The basketball scouting question you need to answer

basketball scouting questionWhen you sit down to evaluate a player for the next level, there’s one basketball scouting question you must answer above all else.

I learned about this question years ago from one of my mentors, an NBA scout and executive, who likes to ask aspiring scouts if they know what it is.

People make all kinds of guesses.

  • “How much potential does the player have?”
  • “How big and athletic is he?”
  • “What are his work ethic and character like?”
  • “How good is his basketball IQ?”

They’re good guesses. These things matter, of course.

None of them are the answer he’s looking for though.

Here it is.

What can this player do to earn minutes at the next level?

His thinking boils down to one clear point.

If the guy can’t get on the floor, what good is he doing us?

I can appreciate the simplicity of that statement.

After all, the goal is to win basketball games. Someone you consider a prospect doesn’t help your team win much if he or she can’t get on the floor.

I’d like to take my mentor’s point further here and talk about it with regard to the NBA Draft and explore additional reasons why it matters so much.

Why this basketball scouting question matters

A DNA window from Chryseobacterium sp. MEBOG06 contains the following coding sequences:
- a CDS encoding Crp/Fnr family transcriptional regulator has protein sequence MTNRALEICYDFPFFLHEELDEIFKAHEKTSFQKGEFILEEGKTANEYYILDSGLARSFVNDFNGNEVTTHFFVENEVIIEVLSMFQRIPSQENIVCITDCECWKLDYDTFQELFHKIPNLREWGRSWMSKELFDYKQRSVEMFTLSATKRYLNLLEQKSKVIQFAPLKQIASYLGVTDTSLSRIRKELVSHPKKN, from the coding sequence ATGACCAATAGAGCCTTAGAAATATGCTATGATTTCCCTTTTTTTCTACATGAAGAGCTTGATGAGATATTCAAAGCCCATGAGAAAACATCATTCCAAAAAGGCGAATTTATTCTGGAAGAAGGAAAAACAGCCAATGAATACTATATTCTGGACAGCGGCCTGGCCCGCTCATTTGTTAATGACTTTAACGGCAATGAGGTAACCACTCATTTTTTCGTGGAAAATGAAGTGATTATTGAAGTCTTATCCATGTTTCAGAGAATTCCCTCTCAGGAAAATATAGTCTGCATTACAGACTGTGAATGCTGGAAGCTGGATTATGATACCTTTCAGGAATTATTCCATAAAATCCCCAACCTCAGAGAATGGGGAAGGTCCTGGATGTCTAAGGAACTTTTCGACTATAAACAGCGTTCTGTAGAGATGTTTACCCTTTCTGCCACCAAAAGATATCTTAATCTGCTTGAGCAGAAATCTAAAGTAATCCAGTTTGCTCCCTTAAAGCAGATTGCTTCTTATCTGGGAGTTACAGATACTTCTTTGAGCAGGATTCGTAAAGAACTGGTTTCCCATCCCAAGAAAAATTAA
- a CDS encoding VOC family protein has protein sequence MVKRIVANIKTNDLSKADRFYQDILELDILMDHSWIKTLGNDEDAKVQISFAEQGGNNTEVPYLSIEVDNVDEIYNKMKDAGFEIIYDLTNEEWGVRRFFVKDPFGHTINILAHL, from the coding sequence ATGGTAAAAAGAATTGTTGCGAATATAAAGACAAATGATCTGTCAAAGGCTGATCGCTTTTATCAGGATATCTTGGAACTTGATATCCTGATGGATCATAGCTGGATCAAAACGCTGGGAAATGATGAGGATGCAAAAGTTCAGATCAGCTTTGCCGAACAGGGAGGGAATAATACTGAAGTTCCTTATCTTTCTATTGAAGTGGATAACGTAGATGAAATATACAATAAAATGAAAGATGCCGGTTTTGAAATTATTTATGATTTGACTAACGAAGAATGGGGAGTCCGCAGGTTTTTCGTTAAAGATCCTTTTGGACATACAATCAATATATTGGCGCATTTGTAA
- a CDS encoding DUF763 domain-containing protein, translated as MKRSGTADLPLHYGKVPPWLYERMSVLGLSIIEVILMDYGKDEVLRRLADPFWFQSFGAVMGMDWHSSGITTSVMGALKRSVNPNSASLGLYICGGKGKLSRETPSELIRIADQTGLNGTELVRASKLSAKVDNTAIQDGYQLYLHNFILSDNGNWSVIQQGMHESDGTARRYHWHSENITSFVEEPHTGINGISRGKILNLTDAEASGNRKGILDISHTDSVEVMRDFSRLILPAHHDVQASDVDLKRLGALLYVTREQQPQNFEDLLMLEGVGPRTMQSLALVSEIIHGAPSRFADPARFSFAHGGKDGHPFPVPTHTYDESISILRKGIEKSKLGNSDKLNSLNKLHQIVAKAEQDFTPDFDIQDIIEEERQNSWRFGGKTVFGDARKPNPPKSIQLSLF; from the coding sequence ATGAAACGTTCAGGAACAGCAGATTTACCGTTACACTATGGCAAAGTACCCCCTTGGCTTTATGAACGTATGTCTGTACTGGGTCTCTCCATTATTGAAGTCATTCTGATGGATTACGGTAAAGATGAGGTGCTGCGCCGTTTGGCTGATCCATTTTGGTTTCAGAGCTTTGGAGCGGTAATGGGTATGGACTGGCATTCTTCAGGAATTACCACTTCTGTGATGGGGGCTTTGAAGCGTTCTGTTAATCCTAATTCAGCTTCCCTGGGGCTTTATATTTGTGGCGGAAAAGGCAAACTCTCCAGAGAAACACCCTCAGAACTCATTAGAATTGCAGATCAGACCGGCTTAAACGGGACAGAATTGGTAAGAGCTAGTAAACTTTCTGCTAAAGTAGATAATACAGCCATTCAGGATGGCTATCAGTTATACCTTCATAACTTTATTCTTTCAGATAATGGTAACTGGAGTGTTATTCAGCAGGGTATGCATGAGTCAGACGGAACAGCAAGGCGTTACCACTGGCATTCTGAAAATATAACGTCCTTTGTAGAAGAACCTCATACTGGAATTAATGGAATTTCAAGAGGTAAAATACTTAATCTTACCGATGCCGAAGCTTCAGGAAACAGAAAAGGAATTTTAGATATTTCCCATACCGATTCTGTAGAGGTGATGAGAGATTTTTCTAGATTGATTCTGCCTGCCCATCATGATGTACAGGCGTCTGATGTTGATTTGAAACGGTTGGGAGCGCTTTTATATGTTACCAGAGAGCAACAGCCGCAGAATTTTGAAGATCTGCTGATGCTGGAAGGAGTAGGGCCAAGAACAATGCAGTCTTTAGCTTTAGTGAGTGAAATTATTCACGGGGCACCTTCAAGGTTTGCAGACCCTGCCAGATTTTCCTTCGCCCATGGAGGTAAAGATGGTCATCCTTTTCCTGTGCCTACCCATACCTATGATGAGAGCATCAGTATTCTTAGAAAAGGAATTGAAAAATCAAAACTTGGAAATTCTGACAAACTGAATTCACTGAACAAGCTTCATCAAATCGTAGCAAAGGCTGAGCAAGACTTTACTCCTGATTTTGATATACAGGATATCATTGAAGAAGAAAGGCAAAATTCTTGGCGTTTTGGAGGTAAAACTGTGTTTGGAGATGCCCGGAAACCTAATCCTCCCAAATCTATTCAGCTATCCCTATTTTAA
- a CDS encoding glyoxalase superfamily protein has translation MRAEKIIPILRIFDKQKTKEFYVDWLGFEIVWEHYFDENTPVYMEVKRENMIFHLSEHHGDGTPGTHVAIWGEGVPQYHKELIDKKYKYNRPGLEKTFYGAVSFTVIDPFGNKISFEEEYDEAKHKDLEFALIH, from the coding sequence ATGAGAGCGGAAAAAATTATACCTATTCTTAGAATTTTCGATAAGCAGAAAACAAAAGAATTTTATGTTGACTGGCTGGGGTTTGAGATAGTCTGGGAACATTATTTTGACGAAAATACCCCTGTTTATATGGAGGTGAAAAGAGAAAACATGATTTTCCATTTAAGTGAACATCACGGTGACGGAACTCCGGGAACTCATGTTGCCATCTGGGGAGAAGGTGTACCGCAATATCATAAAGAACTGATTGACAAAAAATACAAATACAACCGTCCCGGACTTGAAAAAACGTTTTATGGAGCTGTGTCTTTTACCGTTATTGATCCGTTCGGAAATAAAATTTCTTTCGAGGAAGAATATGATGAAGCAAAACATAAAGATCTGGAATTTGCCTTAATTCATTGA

1) If the player isn’t getting into games, how is he or she helping me?

Of course there are other ways in which players help a team. I don’t mean to say that if you’re a player who doesn’t get into games, you’re not worth having around.

But this basketball scouting question is where you should start looking in forming an evaluation.

It’s possible that your answer is, “She won’t earn minutes but she’s such a good teammate I want to have her around anyway.”

And it’s a valid answer!

I’m just saying you need an answer. You can’t ignore the question.

Maybe this question already sounds obvious to you. And sure, it can when you really reflect on it.

But in practice, many scouts, especially ones who just decided to start scouting, get hung up other parts of the evaluation and totally lose sight of it. They obsess over a player’s clear physical attributes or reputation as a person of supreme character.

These scouts forget to think about the thing that matters most — helping the team win games.

By focusing on this one basketball scouting question you can make sure you’re in the right scout mindset.

2) In-game experience plays a crucial role in a player’s development.

The overwhelming majority of players enter college or the NBA with much developing left to do.

Work ethic matters, both inside and outside of team practices. There’s no getting around that.

But there’s no substitute for in-game experience either!

It’s a big reason we see so many young players with underdeveloped post moves.